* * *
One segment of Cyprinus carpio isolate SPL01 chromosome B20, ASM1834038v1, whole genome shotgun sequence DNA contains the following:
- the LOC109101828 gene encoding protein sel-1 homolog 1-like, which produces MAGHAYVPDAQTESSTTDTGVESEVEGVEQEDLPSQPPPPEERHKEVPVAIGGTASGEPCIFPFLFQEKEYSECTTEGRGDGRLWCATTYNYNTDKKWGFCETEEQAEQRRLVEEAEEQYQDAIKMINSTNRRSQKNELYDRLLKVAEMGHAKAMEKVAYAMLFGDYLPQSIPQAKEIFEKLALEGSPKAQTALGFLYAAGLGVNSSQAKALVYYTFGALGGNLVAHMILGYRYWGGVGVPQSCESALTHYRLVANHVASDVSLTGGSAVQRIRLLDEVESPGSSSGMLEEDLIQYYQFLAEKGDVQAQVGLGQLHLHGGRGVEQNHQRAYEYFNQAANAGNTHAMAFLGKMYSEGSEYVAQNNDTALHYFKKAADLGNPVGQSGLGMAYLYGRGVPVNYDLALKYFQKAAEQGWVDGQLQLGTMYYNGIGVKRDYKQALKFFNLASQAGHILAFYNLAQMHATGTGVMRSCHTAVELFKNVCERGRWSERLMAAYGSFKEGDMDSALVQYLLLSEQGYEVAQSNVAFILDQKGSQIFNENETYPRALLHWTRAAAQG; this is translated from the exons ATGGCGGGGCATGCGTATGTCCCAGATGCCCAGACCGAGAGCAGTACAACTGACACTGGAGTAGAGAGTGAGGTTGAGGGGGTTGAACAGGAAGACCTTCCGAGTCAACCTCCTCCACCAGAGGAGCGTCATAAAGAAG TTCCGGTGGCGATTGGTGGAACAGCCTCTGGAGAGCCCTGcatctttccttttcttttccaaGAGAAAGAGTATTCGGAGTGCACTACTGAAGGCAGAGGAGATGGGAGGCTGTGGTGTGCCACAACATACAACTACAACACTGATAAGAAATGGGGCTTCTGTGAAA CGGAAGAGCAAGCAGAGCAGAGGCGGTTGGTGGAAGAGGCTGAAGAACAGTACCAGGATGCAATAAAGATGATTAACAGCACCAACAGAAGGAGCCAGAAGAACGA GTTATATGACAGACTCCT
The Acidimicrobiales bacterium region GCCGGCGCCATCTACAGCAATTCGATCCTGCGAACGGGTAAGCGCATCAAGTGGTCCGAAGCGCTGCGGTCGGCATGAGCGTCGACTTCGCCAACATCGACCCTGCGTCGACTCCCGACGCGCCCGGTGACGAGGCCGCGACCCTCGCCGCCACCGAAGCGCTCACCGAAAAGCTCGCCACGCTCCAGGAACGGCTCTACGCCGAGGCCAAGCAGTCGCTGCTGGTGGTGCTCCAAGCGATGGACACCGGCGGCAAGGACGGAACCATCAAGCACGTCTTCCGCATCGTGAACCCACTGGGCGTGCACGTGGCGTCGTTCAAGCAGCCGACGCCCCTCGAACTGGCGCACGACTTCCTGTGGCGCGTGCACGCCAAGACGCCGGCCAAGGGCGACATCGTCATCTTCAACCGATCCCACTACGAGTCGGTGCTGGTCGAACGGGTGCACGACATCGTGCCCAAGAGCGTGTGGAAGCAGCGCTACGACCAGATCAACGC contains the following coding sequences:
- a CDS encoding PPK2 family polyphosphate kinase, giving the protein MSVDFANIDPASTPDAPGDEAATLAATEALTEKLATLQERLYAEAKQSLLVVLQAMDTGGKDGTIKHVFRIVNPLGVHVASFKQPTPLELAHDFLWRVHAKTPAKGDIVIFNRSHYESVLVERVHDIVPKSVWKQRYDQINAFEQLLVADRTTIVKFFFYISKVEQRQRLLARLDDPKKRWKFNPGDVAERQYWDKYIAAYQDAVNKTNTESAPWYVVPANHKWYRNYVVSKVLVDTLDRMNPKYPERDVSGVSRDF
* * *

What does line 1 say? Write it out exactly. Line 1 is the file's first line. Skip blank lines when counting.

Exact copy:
One segment of Cyprinus carpio isolate SPL01 chromosome B20, ASM1834038v1, whole genome shotgun sequence DNA contains the following: